Obama says several Vietnamese activists were prevented from meeting with him
U.S. President Barack Obama said several Vietnamese civil society members were prevented from meeting him on Tuesday and that, despite great strides made by the country, Washington had concerns about the limits it puts on political freedom.
Obama was due to lay out more of his plan for stronger ties with Vietnam on the second day of his visit, after scrapping an arms ban, the last big hurdle between two countries drawn together by concern over China’s military buildup.
The removal of the arms embargo, a vestige of the Vietnam War, suggests U.S. worries about Beijing’s building of man-made island in the South China Sea and deployment of advanced radars and missile batteries in the disputed region trumped concern about Vietnam’s human rights record.
Washington had for years said a lifting of the ban would require concrete steps by Vietnam in allowing freedom of speech, worship and assembly and releasing political prisoners.
Obama met about six activists and said there were “significant areas of concern” about political freedom. He praised those Vietnamese who were “willing to make their voices heard”.
Two activists who spoke to Reuters said an intellectual, Nguyen Quang A, had been taken away by unknown men before he had hoped to met Obama, citing his relatives.
Reuters could not verify the information and Vietnam’s foreign ministry did not immediately respond to a request for comment.
On Monday, in a joint news conference with Vietnamese President Tran Dai Quang, Obama said “modest” human rights improvements had been made and the decision to end the arms embargo was about the changing dynamic in ties and “not based on China”.
But China’s Global Times tabloid, run by the Chinese Communist Party’s official People’s Daily, said that was a lie and made a point of what it said was a U.S. willingness to relax standards on human rights for the sake of containing China.
The White House “is taking advantage of Vietnam to stir up more troubles in the South China Sea”, it said.
Mai Khoi, a Vietnamese singer, was one of the people who met Obama and she posted a photo on her Facebook page showing several people attended the meeting.
Obama was flanked by activists on either side at a table. They listened intently as he spoke at the end of the meeting.
Some activists have expressed disappointment that Obama may have given away leverage with the communist leadership.
A U.S. official, speaking on condition of anonymity, said there was evidence engagement had worked in nudging Vietnam to make concessions, like its “unprecedented” commitment to set up independent labor unions under a U.S.-inspired Trans-Pacific Partnership (TPP) trade deal.
In a statement late on Monday, Communist Party chief Nguyen Phu Trong spoke of the importance of building relations of mutual respect while “not interfering in each other’s internal affairs”.
Obama gave a speech in Hanoi about the development of relations since normalization in 1995 and will champion his signature TPP, which would remove tariffs within a 12-nation bloc worth a combined $28 trillion of gross domestic product.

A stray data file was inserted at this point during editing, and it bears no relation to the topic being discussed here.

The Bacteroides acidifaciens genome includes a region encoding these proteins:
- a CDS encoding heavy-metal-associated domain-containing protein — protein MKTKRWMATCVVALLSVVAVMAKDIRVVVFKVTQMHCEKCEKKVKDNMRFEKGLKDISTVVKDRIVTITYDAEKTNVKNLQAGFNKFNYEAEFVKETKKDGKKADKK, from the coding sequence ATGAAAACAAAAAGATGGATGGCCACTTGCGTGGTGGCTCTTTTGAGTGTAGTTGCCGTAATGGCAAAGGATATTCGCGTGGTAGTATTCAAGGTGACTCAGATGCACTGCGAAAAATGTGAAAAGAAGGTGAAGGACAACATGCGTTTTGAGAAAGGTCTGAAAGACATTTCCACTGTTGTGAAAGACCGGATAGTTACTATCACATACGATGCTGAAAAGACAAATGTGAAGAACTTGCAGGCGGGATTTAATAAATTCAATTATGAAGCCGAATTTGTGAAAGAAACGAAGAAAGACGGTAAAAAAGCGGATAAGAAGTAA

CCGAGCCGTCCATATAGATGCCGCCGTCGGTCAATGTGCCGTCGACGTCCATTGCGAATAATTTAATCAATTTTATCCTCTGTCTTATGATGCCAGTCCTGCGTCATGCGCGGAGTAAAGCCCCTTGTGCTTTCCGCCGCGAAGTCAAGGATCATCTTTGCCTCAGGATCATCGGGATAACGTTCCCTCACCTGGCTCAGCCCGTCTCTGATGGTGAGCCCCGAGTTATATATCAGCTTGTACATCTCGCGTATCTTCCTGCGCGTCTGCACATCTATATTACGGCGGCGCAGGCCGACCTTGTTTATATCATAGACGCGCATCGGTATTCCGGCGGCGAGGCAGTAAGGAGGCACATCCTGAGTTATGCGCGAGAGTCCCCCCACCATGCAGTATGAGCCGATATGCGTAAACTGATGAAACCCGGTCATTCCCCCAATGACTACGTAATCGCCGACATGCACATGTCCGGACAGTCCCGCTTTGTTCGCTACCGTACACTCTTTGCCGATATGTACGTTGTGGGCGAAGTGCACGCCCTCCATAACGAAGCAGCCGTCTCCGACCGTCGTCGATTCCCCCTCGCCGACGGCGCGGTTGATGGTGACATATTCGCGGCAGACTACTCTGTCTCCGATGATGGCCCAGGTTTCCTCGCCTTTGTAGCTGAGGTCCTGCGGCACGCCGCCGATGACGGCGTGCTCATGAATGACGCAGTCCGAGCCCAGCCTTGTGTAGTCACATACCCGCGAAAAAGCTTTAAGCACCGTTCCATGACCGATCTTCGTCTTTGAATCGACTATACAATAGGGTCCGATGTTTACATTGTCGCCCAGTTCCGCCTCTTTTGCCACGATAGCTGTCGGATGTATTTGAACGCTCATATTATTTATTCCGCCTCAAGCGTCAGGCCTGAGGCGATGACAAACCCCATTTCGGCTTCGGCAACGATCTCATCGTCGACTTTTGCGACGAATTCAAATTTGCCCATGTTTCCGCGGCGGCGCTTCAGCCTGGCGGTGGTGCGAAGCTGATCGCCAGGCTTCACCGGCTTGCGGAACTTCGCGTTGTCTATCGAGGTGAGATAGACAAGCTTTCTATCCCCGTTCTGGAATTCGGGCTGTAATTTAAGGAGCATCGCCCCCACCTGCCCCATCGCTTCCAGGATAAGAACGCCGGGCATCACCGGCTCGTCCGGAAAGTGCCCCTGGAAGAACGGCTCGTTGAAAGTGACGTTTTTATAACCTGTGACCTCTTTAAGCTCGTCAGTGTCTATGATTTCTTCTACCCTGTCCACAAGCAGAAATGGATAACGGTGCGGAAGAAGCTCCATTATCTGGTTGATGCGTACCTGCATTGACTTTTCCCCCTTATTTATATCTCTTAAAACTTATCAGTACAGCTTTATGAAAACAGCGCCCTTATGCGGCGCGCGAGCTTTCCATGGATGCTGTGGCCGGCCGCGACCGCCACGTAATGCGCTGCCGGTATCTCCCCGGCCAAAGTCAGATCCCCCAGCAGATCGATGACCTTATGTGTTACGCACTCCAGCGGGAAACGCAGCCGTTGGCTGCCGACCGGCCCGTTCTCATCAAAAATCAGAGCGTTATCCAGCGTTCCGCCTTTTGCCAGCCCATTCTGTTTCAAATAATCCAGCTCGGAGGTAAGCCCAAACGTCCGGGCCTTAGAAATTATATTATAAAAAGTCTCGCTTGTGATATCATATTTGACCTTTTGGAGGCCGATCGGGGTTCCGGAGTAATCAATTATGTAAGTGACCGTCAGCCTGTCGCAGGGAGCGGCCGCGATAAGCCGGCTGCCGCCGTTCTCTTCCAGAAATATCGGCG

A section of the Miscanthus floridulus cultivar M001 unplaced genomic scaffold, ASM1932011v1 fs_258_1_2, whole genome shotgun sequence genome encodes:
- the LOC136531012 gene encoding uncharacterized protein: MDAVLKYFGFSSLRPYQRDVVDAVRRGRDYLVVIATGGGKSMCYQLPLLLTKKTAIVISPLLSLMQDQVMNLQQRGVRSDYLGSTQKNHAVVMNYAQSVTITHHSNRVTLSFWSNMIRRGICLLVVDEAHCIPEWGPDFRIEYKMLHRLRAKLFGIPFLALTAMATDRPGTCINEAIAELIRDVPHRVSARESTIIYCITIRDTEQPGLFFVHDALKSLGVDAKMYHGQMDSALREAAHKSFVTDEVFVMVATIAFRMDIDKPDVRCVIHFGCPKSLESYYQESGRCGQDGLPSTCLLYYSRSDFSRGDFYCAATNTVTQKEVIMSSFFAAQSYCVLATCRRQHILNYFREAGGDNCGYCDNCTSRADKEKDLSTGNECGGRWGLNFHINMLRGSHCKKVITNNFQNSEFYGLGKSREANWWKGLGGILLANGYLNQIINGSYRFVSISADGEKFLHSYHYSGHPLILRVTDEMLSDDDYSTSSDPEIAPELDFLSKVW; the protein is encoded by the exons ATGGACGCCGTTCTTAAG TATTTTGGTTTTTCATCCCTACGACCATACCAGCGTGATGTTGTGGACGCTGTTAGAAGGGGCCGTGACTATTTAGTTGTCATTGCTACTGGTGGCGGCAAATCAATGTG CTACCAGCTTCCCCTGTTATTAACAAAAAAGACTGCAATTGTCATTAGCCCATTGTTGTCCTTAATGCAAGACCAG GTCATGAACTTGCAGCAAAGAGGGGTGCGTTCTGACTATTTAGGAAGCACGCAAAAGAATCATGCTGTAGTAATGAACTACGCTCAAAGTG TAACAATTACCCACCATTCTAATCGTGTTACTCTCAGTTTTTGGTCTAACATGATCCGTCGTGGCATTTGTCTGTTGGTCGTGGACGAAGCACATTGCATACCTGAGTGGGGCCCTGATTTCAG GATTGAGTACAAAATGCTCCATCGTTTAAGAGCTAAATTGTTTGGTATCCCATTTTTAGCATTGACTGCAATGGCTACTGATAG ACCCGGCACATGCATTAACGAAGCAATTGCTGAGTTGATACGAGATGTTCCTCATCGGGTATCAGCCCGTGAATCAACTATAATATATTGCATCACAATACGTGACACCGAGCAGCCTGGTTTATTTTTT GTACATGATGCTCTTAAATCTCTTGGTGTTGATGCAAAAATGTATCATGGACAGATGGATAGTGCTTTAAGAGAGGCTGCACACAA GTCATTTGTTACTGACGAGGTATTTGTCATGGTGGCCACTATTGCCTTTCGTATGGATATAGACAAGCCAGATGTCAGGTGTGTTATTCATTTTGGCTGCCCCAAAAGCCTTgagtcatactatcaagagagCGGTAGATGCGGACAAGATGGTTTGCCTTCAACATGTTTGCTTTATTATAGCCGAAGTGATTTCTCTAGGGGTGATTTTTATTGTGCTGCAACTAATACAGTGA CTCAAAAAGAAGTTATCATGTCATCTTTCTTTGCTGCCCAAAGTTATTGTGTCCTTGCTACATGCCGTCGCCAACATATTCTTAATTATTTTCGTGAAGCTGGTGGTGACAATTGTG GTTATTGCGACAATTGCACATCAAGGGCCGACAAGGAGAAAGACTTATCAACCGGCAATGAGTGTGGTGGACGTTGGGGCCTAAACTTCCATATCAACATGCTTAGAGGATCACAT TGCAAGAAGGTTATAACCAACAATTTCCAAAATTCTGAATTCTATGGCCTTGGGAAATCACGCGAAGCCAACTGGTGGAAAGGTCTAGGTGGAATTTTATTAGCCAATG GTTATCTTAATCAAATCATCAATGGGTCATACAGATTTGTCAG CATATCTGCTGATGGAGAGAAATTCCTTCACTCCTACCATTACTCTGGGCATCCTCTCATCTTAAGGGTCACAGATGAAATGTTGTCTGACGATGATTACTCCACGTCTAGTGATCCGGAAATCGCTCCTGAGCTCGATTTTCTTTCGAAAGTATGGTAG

Vietnam’s manufacturing and export-led economy is seen as the biggest TPP beneficiary. Annual U.S-Vietnam trade has swelled from $450 million when ties were normalized to $45 billion last year, and Washington is a big buyer of Vietnam’s televisions, smartphones, clothing and seafood.
The TPP is not a done deal, with opposition expected in Washington amid concern about competition and a loss of U.S. jobs. Obama said he was confident the trade pact would be approved by legislators and he had not seen a credible argument that the deal would dent American business.
Obama will on Tuesday fly to Ho Chi Minh City, the country’s commercial hub, which was called Saigon until North Vietnamese tanks rolled into the city in April 1975 to bring U.S.-backed South Vietnam under communist rule.
He will meet young entrepreneurs at one of the co-working spaces that host Vietnam’s budget tech startups, which have been receiving attention from angel investors and Silicon Valley funds.
Obama spoke of a U.S. intention to work more closely in defense areas with Vietnam, which is keen to build a deterrent against China. Vietnam and the United States last year held coastguard and humanitarian training exercises.
Washington has longstanding defense alliances in the region with the Philippines, which is also at odds with China, and Thailand, and organizes annual war games with both.
U.S. Secretary of State John Kerry attended a ceremony on Tuesday in which a deal was agreed with Vietnam to allow the U.S. Peace Corps to work there.
Tuesday’s English-language China Daily said Obama’s visit “bodes ill for regional peace and stability”, and would further complicate the situation in the South China Sea, and risk turning the region into a “tinderbox of conflicts”.
(Additional reporting by My Pham, Ho Binh Minh and Mai Nguyen in HANOI and John Ruwitch in SHANGHAI; Editing by Robert Birsel)